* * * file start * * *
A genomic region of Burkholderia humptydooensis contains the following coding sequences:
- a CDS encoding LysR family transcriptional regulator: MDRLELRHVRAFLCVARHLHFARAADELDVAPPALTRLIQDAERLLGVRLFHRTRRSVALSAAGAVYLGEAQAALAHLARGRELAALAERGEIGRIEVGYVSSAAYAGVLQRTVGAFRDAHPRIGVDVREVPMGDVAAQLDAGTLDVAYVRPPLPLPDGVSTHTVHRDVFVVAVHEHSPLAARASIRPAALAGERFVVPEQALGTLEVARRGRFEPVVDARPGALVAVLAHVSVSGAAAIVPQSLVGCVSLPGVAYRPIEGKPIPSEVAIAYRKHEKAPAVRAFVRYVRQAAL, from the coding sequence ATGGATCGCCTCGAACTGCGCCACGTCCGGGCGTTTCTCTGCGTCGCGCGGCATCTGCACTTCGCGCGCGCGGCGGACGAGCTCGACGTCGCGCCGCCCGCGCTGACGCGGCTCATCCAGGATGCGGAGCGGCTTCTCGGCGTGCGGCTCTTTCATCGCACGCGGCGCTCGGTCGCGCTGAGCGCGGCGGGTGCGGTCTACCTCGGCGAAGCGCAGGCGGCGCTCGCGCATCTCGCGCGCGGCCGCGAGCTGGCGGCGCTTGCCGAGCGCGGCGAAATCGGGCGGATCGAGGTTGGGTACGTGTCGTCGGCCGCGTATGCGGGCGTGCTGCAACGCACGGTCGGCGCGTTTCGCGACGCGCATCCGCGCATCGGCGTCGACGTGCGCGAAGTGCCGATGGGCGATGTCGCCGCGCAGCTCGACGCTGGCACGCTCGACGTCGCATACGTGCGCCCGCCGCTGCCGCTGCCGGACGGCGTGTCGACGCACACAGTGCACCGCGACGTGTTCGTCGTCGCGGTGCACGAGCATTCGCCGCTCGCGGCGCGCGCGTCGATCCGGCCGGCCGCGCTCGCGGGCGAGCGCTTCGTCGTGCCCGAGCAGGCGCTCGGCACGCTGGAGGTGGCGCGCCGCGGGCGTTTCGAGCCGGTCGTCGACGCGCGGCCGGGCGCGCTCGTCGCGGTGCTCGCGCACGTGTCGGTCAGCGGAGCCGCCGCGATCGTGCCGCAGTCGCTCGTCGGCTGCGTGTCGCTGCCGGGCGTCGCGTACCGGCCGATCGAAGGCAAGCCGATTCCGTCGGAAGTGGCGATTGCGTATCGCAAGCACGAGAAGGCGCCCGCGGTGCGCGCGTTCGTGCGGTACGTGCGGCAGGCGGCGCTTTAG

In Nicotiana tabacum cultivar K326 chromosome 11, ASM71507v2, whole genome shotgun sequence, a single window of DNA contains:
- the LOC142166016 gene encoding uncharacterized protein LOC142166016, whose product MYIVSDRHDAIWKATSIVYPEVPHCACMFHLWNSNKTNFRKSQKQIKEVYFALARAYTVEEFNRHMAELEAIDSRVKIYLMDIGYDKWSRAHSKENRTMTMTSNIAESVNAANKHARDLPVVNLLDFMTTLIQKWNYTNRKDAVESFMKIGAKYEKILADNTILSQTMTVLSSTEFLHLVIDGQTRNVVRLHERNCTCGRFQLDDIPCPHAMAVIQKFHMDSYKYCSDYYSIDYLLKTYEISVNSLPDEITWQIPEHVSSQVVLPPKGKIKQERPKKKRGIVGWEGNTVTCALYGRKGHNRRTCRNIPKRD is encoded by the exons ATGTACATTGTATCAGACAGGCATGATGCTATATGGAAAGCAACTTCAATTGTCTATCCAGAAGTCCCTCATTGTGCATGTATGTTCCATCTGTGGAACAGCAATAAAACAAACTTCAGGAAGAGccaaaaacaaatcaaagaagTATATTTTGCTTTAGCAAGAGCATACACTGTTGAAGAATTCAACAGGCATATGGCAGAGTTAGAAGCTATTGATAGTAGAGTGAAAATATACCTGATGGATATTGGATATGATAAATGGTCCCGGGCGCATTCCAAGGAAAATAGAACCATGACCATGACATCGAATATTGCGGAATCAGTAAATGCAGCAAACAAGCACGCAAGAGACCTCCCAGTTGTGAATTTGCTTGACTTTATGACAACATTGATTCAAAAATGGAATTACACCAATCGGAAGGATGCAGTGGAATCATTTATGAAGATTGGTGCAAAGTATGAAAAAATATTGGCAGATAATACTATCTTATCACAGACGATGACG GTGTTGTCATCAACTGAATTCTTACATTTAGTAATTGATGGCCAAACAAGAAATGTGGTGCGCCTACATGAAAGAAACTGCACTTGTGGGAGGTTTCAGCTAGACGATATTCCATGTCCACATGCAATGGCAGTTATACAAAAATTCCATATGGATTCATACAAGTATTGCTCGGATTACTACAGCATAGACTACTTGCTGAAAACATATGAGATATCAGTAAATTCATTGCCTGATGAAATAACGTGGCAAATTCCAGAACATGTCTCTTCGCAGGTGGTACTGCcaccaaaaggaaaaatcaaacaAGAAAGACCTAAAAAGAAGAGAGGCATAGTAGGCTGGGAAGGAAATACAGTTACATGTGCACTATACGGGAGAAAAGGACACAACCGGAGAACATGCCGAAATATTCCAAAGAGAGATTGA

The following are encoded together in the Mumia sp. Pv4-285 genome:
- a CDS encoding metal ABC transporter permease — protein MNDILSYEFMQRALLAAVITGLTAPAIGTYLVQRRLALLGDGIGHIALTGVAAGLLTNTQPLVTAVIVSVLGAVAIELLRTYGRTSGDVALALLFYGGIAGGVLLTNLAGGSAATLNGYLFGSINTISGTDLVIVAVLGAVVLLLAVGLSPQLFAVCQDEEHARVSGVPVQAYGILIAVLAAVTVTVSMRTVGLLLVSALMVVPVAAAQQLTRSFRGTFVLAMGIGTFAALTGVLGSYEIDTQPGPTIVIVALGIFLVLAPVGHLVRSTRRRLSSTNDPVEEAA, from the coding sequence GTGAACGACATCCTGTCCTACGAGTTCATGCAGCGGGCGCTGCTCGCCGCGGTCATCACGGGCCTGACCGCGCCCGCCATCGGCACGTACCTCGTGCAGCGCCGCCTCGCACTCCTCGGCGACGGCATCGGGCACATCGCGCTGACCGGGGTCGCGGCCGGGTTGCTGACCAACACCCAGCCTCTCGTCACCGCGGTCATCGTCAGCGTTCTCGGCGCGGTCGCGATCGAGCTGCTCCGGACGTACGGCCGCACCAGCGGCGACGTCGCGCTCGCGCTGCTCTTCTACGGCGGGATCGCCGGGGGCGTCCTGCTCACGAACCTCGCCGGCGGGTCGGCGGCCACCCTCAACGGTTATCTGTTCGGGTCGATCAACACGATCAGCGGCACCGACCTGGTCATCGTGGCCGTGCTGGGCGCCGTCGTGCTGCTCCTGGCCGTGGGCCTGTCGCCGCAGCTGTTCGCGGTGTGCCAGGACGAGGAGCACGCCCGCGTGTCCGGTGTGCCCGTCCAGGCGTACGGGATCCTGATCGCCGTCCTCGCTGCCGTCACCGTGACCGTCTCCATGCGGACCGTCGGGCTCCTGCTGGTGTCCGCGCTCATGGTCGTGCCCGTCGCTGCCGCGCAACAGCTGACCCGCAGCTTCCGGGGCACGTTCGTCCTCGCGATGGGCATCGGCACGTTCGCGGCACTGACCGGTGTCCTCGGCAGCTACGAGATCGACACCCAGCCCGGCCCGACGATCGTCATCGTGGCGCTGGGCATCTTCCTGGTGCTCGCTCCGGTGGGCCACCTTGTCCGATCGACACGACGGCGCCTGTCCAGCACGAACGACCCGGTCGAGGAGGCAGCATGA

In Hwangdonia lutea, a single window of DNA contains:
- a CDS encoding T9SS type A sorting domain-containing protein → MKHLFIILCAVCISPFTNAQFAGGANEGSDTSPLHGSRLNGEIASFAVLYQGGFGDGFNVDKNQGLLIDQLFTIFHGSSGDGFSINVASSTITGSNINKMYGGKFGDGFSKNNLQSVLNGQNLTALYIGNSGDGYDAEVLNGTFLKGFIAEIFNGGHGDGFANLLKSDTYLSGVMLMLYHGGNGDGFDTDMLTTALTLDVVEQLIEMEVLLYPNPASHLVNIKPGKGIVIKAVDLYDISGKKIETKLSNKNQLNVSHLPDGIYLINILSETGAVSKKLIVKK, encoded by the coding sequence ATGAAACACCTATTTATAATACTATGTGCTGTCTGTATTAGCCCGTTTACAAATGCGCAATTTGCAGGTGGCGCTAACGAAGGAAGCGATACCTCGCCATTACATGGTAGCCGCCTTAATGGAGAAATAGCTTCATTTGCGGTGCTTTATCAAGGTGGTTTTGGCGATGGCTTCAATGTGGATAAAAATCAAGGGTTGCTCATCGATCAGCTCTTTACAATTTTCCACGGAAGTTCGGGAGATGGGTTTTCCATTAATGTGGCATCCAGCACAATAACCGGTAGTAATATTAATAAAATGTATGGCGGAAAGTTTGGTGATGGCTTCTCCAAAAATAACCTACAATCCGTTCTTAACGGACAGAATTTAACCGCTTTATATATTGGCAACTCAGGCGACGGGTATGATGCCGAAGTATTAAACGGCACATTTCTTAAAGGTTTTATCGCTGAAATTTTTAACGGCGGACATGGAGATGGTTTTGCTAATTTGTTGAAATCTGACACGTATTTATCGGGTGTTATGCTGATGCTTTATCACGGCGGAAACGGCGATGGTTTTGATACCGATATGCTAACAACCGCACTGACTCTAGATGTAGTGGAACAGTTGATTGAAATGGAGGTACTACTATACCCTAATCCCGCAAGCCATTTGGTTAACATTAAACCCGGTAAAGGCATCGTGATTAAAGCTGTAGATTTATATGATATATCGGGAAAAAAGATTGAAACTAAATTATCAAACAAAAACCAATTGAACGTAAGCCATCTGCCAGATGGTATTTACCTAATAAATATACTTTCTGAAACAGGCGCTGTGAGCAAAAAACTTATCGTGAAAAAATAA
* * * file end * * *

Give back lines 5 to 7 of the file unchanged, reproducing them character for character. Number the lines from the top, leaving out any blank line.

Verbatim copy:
The following are encoded together in the Mumia sp. Pv4-285 genome:
- a CDS encoding metal ABC transporter permease — protein MNDILSYEFMQRALLAAVITGLTAPAIGTYLVQRRLALLGDGIGHIALTGVAAGLLTNTQPLVTAVIVSVLGAVAIELLRTYGRTSGDVALALLFYGGIAGGVLLTNLAGGSAATLNGYLFGSINTISGTDLVIVAVLGAVVLLLAVGLSPQLFAVCQDEEHARVSGVPVQAYGILIAVLAAVTVTVSMRTVGLLLVSALMVVPVAAAQQLTRSFRGTFVLAMGIGTFAALTGVLGSYEIDTQPGPTIVIVALGIFLVLAPVGHLVRSTRRRLSSTNDPVEEAA, from the coding sequence GTGAACGACATCCTGTCCTACGAGTTCATGCAGCGGGCGCTGCTCGCCGCGGTCATCACGGGCCTGACCGCGCCCGCCATCGGCACGTACCTCGTGCAGCGCCGCCTCGCACTCCTCGGCGACGGCATCGGGCACATCGCGCTGACCGGGGTCGCGGCCGGGTTGCTGACCAACACCCAGCCTCTCGTCACCGCGGTCATCGTCAGCGTTCTCGGCGCGGTCGCGATCGAGCTGCTCCGGACGTACGGCCGCACCAGCGGCGACGTCGCGCTCGCGCTGCTCTTCTACGGCGGGATCGCCGGGGGCGTCCTGCTCACGAACCTCGCCGGCGGGTCGGCGGCCACCCTCAACGGTTATCTGTTCGGGTCGATCAACACGATCAGCGGCACCGACCTGGTCATCGTGGCCGTGCTGGGCGCCGTCGTGCTGCTCCTGGCCGTGGGCCTGTCGCCGCAGCTGTTCGCGGTGTGCCAGGACGAGGAGCACGCCCGCGTGTCCGGTGTGCCCGTCCAGGCGTACGGGATCCTGATCGCCGTCCTCGCTGCCGTCACCGTGACCGTCTCCATGCGGACCGTCGGGCTCCTGCTGGTGTCCGCGCTCATGGTCGTGCCCGTCGCTGCCGCGCAACAGCTGACCCGCAGCTTCCGGGGCACGTTCGTCCTCGCGATGGGCATCGGCACGTTCGCGGCACTGACCGGTGTCCTCGGCAGCTACGAGATCGACACCCAGCCCGGCCCGACGATCGTCATCGTGGCGCTGGGCATCTTCCTGGTGCTCGCTCCGGTGGGCCACCTTGTCCGATCGACACGACGGCGCCTGTCCAGCACGAACGACCCGGTCGAGGAGGCAGCATGA

In Hwangdonia lutea, a single window of DNA contains: